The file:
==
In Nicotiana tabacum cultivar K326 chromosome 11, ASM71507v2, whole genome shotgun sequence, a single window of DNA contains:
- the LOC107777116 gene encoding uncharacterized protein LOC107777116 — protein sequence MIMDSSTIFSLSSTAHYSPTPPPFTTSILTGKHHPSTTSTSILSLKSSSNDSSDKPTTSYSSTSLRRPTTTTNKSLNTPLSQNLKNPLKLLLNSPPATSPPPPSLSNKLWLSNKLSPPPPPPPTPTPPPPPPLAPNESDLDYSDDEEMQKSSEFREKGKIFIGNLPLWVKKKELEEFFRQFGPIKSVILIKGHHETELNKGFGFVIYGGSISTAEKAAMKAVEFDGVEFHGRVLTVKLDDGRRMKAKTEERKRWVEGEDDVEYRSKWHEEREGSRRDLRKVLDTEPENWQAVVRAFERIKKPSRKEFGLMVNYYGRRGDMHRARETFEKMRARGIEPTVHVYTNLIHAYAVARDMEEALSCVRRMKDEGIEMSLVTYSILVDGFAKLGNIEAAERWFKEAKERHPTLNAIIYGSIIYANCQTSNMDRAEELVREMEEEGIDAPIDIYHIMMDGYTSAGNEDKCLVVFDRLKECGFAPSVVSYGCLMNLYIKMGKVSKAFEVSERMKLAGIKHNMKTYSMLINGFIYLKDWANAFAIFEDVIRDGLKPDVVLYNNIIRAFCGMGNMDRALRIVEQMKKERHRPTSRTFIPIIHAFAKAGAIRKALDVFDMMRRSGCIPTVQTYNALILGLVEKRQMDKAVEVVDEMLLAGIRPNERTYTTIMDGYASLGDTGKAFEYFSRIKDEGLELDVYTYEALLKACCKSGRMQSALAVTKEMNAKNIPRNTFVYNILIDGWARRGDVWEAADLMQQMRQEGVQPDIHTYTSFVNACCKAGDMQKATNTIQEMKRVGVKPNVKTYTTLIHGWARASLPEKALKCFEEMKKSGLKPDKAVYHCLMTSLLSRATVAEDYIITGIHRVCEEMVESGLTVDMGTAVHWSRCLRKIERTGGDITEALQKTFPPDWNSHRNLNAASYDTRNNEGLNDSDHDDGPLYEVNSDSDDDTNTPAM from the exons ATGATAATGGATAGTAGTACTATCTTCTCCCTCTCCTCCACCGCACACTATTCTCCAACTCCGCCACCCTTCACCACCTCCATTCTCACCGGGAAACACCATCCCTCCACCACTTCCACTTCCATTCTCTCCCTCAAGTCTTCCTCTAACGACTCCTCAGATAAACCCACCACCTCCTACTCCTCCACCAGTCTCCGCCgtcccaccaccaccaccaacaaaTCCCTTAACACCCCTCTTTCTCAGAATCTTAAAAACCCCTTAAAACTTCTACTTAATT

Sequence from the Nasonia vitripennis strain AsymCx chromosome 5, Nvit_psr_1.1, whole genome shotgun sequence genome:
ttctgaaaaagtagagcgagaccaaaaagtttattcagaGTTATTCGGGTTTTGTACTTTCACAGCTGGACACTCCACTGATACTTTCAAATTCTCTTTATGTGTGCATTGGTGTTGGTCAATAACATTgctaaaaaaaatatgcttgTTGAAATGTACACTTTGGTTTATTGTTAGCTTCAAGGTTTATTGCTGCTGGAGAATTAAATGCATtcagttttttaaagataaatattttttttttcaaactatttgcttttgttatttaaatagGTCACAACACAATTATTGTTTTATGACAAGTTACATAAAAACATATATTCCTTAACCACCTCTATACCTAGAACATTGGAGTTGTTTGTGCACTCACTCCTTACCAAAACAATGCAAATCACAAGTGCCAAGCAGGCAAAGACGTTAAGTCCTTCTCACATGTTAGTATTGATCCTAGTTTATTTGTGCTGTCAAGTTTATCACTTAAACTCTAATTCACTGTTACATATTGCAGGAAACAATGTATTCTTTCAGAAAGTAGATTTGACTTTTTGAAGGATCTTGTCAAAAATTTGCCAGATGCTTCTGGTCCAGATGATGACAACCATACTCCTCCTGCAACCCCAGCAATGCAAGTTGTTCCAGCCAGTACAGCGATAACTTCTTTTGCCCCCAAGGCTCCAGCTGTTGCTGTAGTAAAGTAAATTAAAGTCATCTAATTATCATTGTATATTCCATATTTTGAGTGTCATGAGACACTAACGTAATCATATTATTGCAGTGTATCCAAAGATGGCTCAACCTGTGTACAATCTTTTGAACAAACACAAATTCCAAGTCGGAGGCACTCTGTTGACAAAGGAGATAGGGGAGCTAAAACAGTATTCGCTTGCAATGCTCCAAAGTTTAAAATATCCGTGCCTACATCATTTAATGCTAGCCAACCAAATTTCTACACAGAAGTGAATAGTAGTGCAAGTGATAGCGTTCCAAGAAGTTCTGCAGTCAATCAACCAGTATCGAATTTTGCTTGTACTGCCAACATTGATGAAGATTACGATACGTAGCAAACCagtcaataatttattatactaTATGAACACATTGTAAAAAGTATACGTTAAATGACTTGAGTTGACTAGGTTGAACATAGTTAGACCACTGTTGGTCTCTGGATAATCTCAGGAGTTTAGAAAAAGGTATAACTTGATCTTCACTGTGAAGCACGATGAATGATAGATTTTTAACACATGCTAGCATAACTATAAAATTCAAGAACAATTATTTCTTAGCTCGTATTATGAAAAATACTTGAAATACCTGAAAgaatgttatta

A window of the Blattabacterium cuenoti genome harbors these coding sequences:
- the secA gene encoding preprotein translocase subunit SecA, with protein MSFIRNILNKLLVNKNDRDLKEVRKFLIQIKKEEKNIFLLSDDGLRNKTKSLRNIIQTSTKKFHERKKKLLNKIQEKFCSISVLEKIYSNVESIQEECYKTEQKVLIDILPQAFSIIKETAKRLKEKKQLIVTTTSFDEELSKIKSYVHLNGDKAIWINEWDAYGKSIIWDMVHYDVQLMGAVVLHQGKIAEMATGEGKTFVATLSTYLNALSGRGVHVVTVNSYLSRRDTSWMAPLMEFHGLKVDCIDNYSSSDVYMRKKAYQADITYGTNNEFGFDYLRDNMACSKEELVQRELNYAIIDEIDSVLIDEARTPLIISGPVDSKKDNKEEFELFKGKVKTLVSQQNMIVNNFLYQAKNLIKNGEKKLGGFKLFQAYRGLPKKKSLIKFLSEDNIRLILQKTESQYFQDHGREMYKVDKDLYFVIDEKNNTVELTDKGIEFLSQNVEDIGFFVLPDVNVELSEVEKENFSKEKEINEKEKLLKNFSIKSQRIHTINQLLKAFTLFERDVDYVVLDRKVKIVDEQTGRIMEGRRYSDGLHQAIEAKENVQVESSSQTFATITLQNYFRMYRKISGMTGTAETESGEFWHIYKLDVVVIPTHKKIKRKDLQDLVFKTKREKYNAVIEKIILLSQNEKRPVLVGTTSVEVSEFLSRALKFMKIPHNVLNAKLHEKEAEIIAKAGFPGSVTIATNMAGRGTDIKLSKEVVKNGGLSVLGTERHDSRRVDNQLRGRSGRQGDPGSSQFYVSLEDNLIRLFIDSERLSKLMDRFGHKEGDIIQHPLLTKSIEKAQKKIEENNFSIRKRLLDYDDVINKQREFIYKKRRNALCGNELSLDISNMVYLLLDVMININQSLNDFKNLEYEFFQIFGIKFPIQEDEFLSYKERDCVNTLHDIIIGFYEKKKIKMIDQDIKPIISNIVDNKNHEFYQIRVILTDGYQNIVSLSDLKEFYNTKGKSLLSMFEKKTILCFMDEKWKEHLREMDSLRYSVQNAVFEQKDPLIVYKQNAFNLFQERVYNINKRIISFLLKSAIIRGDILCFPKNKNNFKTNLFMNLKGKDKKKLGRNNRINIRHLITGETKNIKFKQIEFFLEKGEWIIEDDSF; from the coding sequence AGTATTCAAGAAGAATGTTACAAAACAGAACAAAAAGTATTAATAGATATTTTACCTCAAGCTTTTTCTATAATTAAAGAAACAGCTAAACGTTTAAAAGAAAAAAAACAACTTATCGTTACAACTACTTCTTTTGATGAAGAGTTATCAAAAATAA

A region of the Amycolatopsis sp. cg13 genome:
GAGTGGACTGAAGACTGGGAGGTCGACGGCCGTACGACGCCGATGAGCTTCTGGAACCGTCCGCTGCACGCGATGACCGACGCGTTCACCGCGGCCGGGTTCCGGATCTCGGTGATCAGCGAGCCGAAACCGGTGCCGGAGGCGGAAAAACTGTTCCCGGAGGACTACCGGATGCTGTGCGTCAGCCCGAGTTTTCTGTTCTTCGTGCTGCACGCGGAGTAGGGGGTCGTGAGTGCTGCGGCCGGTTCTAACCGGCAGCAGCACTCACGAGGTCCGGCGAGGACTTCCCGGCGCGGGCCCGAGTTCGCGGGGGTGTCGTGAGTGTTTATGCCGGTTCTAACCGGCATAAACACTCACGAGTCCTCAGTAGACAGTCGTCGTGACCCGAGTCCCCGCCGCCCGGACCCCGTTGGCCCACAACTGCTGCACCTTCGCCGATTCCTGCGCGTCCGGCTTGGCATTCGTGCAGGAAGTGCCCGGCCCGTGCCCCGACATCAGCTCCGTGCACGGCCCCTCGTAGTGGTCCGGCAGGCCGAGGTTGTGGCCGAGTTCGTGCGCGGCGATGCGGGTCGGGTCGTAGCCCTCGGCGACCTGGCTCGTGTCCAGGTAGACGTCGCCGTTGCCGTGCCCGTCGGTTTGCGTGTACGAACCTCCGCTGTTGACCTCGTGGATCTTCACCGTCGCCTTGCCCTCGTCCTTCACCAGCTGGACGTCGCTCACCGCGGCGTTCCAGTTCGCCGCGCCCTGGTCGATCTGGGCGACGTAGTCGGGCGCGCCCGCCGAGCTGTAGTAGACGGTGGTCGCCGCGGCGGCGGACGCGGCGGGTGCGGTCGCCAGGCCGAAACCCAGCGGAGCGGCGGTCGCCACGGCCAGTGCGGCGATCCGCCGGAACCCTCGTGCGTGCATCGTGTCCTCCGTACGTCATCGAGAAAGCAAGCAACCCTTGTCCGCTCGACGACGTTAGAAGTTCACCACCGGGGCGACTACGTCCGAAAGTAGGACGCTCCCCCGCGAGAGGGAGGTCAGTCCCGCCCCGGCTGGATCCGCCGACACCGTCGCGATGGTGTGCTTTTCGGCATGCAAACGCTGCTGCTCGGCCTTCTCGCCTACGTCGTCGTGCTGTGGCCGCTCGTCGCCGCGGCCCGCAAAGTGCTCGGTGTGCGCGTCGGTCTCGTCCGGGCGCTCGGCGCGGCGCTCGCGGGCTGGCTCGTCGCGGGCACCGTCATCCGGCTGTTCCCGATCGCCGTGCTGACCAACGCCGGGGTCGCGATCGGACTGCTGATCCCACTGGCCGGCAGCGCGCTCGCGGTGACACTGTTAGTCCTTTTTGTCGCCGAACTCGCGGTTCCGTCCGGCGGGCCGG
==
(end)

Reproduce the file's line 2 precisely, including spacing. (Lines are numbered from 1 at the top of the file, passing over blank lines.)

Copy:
- the LOC107777116 gene encoding uncharacterized protein LOC107777116 — protein sequence MIMDSSTIFSLSSTAHYSPTPPPFTTSILTGKHHPSTTSTSILSLKSSSNDSSDKPTTSYSSTSLRRPTTTTNKSLNTPLSQNLKNPLKLLLNSPPATSPPPPSLSNKLWLSNKLSPPPPPPPTPTPPPPPPLAPNESDLDYSDDEEMQKSSEFREKGKIFIGNLPLWVKKKELEEFFRQFGPIKSVILIKGHHETELNKGFGFVIYGGSISTAEKAAMKAVEFDGVEFHGRVLTVKLDDGRRMKAKTEERKRWVEGEDDVEYRSKWHEEREGSRRDLRKVLDTEPENWQAVVRAFERIKKPSRKEFGLMVNYYGRRGDMHRARETFEKMRARGIEPTVHVYTNLIHAYAVARDMEEALSCVRRMKDEGIEMSLVTYSILVDGFAKLGNIEAAERWFKEAKERHPTLNAIIYGSIIYANCQTSNMDRAEELVREMEEEGIDAPIDIYHIMMDGYTSAGNEDKCLVVFDRLKECGFAPSVVSYGCLMNLYIKMGKVSKAFEVSERMKLAGIKHNMKTYSMLINGFIYLKDWANAFAIFEDVIRDGLKPDVVLYNNIIRAFCGMGNMDRALRIVEQMKKERHRPTSRTFIPIIHAFAKAGAIRKALDVFDMMRRSGCIPTVQTYNALILGLVEKRQMDKAVEVVDEMLLAGIRPNERTYTTIMDGYASLGDTGKAFEYFSRIKDEGLELDVYTYEALLKACCKSGRMQSALAVTKEMNAKNIPRNTFVYNILIDGWARRGDVWEAADLMQQMRQEGVQPDIHTYTSFVNACCKAGDMQKATNTIQEMKRVGVKPNVKTYTTLIHGWARASLPEKALKCFEEMKKSGLKPDKAVYHCLMTSLLSRATVAEDYIITGIHRVCEEMVESGLTVDMGTAVHWSRCLRKIERTGGDITEALQKTFPPDWNSHRNLNAASYDTRNNEGLNDSDHDDGPLYEVNSDSDDDTNTPAM from the exons ATGATAATGGATAGTAGTACTATCTTCTCCCTCTCCTCCACCGCACACTATTCTCCAACTCCGCCACCCTTCACCACCTCCATTCTCACCGGGAAACACCATCCCTCCACCACTTCCACTTCCATTCTCTCCCTCAAGTCTTCCTCTAACGACTCCTCAGATAAACCCACCACCTCCTACTCCTCCACCAGTCTCCGCCgtcccaccaccaccaccaacaaaTCCCTTAACACCCCTCTTTCTCAGAATCTTAAAAACCCCTTAAAACTTCTACTTAATT